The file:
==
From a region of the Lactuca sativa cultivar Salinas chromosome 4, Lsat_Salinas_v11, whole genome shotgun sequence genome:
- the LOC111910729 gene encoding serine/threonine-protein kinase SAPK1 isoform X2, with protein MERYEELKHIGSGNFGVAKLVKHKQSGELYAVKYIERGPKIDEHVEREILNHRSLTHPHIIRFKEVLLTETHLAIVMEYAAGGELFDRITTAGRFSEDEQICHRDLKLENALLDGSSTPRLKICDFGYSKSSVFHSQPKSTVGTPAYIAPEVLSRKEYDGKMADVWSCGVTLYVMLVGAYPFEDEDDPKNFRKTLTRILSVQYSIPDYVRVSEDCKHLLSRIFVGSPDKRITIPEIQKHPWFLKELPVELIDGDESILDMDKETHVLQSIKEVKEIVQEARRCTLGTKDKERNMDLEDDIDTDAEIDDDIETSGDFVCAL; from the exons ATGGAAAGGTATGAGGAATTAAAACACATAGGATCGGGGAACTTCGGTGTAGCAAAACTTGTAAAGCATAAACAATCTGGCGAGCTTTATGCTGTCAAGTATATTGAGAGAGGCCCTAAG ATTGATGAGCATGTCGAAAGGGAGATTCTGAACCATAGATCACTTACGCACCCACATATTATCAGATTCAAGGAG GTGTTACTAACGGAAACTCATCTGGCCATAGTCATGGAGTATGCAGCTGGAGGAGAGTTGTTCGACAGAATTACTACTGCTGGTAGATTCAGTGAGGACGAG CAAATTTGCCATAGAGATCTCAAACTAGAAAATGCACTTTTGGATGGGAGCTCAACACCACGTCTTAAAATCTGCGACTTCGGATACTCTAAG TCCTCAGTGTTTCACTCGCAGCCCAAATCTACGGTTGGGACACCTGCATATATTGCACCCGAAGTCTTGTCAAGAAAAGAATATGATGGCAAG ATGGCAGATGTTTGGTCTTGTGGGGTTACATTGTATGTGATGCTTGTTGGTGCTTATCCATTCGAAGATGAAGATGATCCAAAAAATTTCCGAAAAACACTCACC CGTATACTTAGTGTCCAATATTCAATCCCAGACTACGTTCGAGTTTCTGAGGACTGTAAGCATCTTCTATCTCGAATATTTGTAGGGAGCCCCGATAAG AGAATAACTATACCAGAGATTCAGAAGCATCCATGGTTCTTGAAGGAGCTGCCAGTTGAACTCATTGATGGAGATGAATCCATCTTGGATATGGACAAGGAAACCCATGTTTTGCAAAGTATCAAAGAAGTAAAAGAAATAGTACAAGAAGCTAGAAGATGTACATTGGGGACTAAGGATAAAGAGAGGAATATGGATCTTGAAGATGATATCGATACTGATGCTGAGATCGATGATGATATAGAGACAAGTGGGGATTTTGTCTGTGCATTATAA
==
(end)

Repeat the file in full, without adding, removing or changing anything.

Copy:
From a region of the Lactuca sativa cultivar Salinas chromosome 4, Lsat_Salinas_v11, whole genome shotgun sequence genome:
- the LOC111910729 gene encoding serine/threonine-protein kinase SAPK1 isoform X2, with protein MERYEELKHIGSGNFGVAKLVKHKQSGELYAVKYIERGPKIDEHVEREILNHRSLTHPHIIRFKEVLLTETHLAIVMEYAAGGELFDRITTAGRFSEDEQICHRDLKLENALLDGSSTPRLKICDFGYSKSSVFHSQPKSTVGTPAYIAPEVLSRKEYDGKMADVWSCGVTLYVMLVGAYPFEDEDDPKNFRKTLTRILSVQYSIPDYVRVSEDCKHLLSRIFVGSPDKRITIPEIQKHPWFLKELPVELIDGDESILDMDKETHVLQSIKEVKEIVQEARRCTLGTKDKERNMDLEDDIDTDAEIDDDIETSGDFVCAL; from the exons ATGGAAAGGTATGAGGAATTAAAACACATAGGATCGGGGAACTTCGGTGTAGCAAAACTTGTAAAGCATAAACAATCTGGCGAGCTTTATGCTGTCAAGTATATTGAGAGAGGCCCTAAG ATTGATGAGCATGTCGAAAGGGAGATTCTGAACCATAGATCACTTACGCACCCACATATTATCAGATTCAAGGAG GTGTTACTAACGGAAACTCATCTGGCCATAGTCATGGAGTATGCAGCTGGAGGAGAGTTGTTCGACAGAATTACTACTGCTGGTAGATTCAGTGAGGACGAG CAAATTTGCCATAGAGATCTCAAACTAGAAAATGCACTTTTGGATGGGAGCTCAACACCACGTCTTAAAATCTGCGACTTCGGATACTCTAAG TCCTCAGTGTTTCACTCGCAGCCCAAATCTACGGTTGGGACACCTGCATATATTGCACCCGAAGTCTTGTCAAGAAAAGAATATGATGGCAAG ATGGCAGATGTTTGGTCTTGTGGGGTTACATTGTATGTGATGCTTGTTGGTGCTTATCCATTCGAAGATGAAGATGATCCAAAAAATTTCCGAAAAACACTCACC CGTATACTTAGTGTCCAATATTCAATCCCAGACTACGTTCGAGTTTCTGAGGACTGTAAGCATCTTCTATCTCGAATATTTGTAGGGAGCCCCGATAAG AGAATAACTATACCAGAGATTCAGAAGCATCCATGGTTCTTGAAGGAGCTGCCAGTTGAACTCATTGATGGAGATGAATCCATCTTGGATATGGACAAGGAAACCCATGTTTTGCAAAGTATCAAAGAAGTAAAAGAAATAGTACAAGAAGCTAGAAGATGTACATTGGGGACTAAGGATAAAGAGAGGAATATGGATCTTGAAGATGATATCGATACTGATGCTGAGATCGATGATGATATAGAGACAAGTGGGGATTTTGTCTGTGCATTATAA